This Is Something That Changed My Life': A Qualitative Study of Patients' Experiences in a Clinical Trial of Ketamine Treatment for Alcohol Use Disorders

Wednesday, 23 November, 2022 - 15:00 to 16:30
Networking zone 3 (N3)

Abstract

Background: The therapeutic benefits of ketamine have been demonstrated for a variety of psychiatric disorders. However, the role of ketamine induced psychoactive experiences in mediating the therapeutic effects is unclear. Despite the growing quantitative research on the efficacy of ketamine treatment, very few studies examined participant experiences of ketamine infusions in a treatment setting. The current study aimed to examine participant experiences of ketamine infusions and how these relate to therapeutic mechanisms in a clinical trial setting.

Methods: We conducted semi-structured interviews with 12 participants who received up to three ketamine infusions (0.8 mg/kg) as part of a Phase II double blind, randomised controlled trial. The interviews explored participants' acute experiences of ketamine infusions and the lasting effects of the trial. The interviews were transcribed verbatim and analysed using thematic analysis.

Results: Six key themes were identified. (1) Participants reported multifaceted motivations for trial participation. (2) The set and setting were found to be influential in determining acute ketamine experiences. The acute ketamine experiences included: (3) the inherent contradictions of the experience (e.g., dissociation vs feelings of connection), (4) rapidly fluctuating and changing experiences, (5) meaningful, mystical, and spiritual experiences. Finally, (6) the infusions and the trial had transformational effects on participants.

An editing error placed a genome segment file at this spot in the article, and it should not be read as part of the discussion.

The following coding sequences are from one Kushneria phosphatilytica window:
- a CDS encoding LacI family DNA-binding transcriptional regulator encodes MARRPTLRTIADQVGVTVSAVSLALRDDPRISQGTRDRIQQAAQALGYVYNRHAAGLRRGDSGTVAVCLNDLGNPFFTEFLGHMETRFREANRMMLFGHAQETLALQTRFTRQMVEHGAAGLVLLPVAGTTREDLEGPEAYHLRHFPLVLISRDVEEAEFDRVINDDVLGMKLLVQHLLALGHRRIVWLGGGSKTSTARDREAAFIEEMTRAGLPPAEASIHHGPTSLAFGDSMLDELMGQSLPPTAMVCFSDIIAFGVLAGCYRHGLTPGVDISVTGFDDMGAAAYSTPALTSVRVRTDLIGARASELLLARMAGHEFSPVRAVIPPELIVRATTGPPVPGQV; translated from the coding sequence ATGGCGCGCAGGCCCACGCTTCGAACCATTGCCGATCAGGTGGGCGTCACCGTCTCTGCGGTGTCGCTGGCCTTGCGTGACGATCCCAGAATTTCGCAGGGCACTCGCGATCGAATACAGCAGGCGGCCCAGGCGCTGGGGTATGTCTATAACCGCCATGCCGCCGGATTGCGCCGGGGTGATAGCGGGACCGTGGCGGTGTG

Conclusion: Provided in a supportive and professional environment, ketamine treatment led to a significant change in relationship with alcohol. Ketamine induced ego dissolution and dissociation were reported to be related to the transformational effects on relationship with alcohol. The acute effects of ketamine reported by our participants transcend its traditional conceptualisation as a 'dissociative anaesthetic'; therefore, we suggest the development or use of new measures alongside ketamine infusions to fully capture the spectrum of these effects which may be crucial in its therapeutic and transformative effects.

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